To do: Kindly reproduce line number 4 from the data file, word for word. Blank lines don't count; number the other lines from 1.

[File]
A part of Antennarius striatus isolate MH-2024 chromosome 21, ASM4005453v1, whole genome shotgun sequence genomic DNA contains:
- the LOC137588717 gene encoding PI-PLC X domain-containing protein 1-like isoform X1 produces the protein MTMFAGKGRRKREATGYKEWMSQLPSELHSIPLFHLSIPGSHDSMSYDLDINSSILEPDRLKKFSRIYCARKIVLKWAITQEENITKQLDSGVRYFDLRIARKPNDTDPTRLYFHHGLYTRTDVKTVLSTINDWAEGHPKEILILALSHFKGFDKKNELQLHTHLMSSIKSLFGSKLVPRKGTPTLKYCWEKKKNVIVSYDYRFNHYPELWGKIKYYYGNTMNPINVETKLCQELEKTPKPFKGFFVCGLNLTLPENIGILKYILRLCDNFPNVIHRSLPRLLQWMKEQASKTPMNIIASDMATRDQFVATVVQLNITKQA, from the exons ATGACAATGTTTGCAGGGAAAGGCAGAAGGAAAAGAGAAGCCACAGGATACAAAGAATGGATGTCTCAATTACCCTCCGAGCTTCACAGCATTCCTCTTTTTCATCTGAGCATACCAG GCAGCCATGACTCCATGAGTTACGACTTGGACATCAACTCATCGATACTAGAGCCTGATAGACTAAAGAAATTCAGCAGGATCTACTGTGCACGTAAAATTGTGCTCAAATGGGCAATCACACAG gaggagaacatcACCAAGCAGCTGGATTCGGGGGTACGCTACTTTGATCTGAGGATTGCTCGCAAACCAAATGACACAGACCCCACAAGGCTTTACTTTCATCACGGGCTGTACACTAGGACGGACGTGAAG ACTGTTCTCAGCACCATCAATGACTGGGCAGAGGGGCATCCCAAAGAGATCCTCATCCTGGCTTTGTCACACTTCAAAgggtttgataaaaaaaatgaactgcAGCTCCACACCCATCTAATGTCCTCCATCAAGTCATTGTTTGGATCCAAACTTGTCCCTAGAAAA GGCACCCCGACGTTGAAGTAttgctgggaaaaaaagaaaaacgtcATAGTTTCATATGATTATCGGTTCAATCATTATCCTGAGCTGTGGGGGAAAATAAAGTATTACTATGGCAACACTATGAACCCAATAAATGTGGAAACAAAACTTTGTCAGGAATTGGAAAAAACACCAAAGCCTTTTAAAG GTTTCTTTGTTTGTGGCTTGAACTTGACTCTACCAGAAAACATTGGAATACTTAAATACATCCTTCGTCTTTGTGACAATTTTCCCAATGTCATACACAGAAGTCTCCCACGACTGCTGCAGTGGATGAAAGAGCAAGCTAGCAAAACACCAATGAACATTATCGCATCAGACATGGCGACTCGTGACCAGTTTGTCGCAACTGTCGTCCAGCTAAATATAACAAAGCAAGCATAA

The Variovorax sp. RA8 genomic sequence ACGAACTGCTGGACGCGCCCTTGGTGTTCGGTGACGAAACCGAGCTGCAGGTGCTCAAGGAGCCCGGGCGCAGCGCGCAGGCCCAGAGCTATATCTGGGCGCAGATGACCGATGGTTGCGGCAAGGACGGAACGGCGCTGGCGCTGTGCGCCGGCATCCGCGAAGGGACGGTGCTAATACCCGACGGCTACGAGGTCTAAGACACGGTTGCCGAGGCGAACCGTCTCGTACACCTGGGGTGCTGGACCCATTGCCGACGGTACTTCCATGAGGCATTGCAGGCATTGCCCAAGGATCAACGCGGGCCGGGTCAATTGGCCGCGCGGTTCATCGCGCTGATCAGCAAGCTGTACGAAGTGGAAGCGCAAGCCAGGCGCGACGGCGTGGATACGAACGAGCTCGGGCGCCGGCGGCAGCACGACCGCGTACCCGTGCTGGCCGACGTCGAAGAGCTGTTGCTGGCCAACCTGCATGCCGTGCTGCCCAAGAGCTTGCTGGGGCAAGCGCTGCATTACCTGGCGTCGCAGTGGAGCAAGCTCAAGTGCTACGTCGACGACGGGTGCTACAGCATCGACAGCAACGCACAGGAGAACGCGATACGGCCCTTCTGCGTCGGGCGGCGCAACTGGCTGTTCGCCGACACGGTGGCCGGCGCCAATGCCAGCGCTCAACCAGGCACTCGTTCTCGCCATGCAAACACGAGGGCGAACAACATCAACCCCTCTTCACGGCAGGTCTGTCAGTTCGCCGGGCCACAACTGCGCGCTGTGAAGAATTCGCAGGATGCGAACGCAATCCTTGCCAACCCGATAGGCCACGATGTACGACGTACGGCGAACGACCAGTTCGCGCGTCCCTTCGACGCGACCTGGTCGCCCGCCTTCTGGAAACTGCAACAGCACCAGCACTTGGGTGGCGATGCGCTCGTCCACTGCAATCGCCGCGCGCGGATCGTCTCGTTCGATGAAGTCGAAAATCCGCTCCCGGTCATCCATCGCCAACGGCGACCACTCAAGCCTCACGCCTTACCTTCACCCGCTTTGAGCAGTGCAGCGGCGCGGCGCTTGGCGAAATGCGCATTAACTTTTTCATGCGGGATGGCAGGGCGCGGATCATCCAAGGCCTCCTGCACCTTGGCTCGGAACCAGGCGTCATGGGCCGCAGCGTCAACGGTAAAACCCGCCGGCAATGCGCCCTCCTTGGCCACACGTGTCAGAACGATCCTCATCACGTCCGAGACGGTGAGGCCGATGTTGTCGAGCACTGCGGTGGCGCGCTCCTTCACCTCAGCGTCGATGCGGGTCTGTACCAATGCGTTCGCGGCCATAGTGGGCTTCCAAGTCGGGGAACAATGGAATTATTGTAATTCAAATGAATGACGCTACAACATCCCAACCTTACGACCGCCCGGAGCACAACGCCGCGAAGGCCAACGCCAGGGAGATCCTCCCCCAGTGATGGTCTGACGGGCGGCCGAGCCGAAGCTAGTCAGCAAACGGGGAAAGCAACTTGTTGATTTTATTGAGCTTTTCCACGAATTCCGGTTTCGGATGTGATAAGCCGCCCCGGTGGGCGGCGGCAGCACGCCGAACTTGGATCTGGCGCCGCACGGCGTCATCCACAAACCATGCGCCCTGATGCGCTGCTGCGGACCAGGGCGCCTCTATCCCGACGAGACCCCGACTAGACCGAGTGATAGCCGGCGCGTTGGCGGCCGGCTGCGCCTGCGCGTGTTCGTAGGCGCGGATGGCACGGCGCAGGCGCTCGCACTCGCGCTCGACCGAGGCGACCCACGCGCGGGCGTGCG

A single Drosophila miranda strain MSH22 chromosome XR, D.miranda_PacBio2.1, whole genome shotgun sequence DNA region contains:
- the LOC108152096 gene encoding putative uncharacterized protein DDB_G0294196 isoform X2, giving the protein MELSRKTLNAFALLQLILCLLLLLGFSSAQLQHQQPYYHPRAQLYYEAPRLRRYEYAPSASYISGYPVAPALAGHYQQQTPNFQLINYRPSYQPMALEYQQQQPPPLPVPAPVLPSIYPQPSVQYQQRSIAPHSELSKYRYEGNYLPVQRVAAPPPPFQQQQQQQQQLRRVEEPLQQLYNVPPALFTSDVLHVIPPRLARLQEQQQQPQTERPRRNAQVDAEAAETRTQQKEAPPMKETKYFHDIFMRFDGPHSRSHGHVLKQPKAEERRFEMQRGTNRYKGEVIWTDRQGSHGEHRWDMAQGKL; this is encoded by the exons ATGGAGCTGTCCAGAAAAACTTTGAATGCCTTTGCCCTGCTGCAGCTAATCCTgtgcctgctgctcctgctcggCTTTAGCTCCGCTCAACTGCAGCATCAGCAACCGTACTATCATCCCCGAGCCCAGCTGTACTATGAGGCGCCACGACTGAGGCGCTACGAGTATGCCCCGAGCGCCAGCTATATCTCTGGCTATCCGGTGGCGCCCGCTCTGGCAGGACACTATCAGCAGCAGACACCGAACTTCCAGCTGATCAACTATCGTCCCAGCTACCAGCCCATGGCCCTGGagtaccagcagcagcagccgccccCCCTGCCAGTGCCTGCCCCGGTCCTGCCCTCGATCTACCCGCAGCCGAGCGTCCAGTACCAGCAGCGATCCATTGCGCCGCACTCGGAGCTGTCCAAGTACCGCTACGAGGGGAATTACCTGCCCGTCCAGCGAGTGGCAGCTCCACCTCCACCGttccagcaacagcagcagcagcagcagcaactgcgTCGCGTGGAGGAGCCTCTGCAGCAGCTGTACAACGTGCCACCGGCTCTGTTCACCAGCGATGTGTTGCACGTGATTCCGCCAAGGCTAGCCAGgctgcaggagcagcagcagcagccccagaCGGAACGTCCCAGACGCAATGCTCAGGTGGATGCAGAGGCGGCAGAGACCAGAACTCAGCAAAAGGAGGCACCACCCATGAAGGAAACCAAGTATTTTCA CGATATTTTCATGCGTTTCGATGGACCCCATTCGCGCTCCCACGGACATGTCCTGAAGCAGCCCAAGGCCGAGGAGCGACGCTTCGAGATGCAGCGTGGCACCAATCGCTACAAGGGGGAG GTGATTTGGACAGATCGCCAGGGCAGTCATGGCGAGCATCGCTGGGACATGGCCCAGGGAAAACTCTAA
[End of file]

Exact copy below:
A single Drosophila miranda strain MSH22 chromosome XR, D.miranda_PacBio2.1, whole genome shotgun sequence DNA region contains: